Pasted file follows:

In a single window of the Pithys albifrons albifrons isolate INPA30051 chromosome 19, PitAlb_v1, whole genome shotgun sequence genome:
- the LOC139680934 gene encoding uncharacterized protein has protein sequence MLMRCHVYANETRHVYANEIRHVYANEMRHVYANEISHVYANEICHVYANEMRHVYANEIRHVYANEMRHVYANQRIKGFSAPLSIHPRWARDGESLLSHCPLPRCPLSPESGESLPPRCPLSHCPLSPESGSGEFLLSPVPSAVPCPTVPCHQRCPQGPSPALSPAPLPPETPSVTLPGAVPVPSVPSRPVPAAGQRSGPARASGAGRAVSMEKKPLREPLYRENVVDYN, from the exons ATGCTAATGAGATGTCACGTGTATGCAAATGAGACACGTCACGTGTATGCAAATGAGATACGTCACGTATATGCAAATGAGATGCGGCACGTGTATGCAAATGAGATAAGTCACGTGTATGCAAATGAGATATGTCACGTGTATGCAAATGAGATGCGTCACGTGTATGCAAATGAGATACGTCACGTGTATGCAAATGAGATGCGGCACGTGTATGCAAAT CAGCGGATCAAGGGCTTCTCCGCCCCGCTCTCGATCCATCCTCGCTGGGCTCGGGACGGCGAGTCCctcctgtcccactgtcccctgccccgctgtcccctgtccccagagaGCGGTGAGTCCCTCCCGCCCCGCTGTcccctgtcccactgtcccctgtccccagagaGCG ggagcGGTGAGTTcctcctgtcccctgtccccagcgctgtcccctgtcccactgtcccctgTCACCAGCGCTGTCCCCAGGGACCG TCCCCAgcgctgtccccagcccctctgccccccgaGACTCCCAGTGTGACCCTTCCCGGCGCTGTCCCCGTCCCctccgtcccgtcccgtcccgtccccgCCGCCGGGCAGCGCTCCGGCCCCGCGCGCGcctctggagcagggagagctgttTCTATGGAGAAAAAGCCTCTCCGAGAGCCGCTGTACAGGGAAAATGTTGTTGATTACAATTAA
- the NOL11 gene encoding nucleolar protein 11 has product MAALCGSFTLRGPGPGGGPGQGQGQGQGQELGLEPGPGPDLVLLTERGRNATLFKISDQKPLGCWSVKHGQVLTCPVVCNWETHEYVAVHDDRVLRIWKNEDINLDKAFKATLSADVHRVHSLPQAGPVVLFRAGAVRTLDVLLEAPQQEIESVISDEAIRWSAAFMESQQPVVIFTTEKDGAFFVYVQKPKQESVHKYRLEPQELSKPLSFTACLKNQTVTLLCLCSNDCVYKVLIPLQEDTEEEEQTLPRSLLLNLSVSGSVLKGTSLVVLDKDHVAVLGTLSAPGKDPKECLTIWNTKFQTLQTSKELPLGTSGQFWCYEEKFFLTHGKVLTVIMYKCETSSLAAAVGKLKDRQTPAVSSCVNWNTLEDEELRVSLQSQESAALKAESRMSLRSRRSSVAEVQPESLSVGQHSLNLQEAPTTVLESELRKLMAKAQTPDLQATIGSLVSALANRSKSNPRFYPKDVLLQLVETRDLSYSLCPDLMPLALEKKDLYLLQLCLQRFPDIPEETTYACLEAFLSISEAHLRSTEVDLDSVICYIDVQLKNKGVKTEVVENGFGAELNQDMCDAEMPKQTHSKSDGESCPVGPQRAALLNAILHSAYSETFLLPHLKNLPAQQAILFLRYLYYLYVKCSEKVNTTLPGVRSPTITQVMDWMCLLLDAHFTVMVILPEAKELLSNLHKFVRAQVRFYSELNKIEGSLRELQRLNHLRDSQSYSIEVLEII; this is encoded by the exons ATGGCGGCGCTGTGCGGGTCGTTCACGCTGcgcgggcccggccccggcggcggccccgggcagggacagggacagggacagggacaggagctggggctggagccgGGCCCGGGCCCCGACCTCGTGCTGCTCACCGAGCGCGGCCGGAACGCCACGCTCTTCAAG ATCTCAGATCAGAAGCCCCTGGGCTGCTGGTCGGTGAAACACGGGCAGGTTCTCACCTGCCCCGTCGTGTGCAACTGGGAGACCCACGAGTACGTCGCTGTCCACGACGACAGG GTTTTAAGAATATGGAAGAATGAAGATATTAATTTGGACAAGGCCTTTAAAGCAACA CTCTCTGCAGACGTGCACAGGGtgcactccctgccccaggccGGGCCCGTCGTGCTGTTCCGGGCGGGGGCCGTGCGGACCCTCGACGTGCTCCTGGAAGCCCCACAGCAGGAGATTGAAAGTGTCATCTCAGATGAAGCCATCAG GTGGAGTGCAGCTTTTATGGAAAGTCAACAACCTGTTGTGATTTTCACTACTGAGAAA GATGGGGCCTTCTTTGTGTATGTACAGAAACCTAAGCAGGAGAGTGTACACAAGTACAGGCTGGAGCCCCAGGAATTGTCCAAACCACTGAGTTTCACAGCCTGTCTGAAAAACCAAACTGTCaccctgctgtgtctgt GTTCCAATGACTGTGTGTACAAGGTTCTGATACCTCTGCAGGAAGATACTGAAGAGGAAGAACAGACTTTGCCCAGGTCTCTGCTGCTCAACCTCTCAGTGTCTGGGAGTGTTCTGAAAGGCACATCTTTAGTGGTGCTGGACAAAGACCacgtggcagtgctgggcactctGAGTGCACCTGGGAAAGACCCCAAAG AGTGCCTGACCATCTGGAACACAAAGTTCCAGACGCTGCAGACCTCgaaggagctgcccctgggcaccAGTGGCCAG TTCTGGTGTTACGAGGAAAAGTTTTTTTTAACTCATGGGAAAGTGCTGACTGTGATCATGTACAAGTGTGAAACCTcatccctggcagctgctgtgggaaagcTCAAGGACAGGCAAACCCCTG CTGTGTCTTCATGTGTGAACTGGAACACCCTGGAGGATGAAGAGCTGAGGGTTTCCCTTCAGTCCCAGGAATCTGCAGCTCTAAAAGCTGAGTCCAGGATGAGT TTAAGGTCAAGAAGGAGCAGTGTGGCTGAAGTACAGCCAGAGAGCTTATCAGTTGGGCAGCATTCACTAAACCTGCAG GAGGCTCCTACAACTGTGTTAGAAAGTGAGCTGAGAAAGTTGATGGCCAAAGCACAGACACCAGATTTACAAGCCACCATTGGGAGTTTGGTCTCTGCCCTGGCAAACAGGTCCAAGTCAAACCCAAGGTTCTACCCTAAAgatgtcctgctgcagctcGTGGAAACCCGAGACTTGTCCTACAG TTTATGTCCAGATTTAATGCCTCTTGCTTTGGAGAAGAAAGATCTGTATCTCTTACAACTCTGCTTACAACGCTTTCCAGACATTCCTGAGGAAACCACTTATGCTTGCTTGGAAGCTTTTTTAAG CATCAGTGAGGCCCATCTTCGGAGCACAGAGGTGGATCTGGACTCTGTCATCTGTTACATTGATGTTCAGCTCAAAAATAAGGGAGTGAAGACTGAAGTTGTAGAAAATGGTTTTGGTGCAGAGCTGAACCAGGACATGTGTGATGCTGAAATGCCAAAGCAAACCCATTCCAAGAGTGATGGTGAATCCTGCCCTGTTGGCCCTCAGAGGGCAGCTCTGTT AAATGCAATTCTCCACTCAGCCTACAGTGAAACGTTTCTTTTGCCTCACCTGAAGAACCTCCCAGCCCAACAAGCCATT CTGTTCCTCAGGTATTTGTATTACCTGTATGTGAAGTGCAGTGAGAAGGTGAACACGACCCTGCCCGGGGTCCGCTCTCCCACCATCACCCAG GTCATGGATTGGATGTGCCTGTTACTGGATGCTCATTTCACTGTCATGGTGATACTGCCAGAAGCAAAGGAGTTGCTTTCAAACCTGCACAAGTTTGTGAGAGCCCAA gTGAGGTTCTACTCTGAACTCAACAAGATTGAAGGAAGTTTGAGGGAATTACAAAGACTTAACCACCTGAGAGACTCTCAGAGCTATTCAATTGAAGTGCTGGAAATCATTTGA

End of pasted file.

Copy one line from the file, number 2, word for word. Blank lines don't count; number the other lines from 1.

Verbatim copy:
- the LOC139680934 gene encoding uncharacterized protein has protein sequence MLMRCHVYANETRHVYANEIRHVYANEMRHVYANEISHVYANEICHVYANEMRHVYANEIRHVYANEMRHVYANQRIKGFSAPLSIHPRWARDGESLLSHCPLPRCPLSPESGESLPPRCPLSHCPLSPESGSGEFLLSPVPSAVPCPTVPCHQRCPQGPSPALSPAPLPPETPSVTLPGAVPVPSVPSRPVPAAGQRSGPARASGAGRAVSMEKKPLREPLYRENVVDYN, from the exons ATGCTAATGAGATGTCACGTGTATGCAAATGAGACACGTCACGTGTATGCAAATGAGATACGTCACGTATATGCAAATGAGATGCGGCACGTGTATGCAAATGAGATAAGTCACGTGTATGCAAATGAGATATGTCACGTGTATGCAAATGAGATGCGTCACGTGTATGCAAATGAGATACGTCACGTGTATGCAAATGAGATGCGGCACGTGTATGCAAAT CAGCGGATCAAGGGCTTCTCCGCCCCGCTCTCGATCCATCCTCGCTGGGCTCGGGACGGCGAGTCCctcctgtcccactgtcccctgccccgctgtcccctgtccccagagaGCGGTGAGTCCCTCCCGCCCCGCTGTcccctgtcccactgtcccctgtccccagagaGCG ggagcGGTGAGTTcctcctgtcccctgtccccagcgctgtcccctgtcccactgtcccctgTCACCAGCGCTGTCCCCAGGGACCG TCCCCAgcgctgtccccagcccctctgccccccgaGACTCCCAGTGTGACCCTTCCCGGCGCTGTCCCCGTCCCctccgtcccgtcccgtcccgtccccgCCGCCGGGCAGCGCTCCGGCCCCGCGCGCGcctctggagcagggagagctgttTCTATGGAGAAAAAGCCTCTCCGAGAGCCGCTGTACAGGGAAAATGTTGTTGATTACAATTAA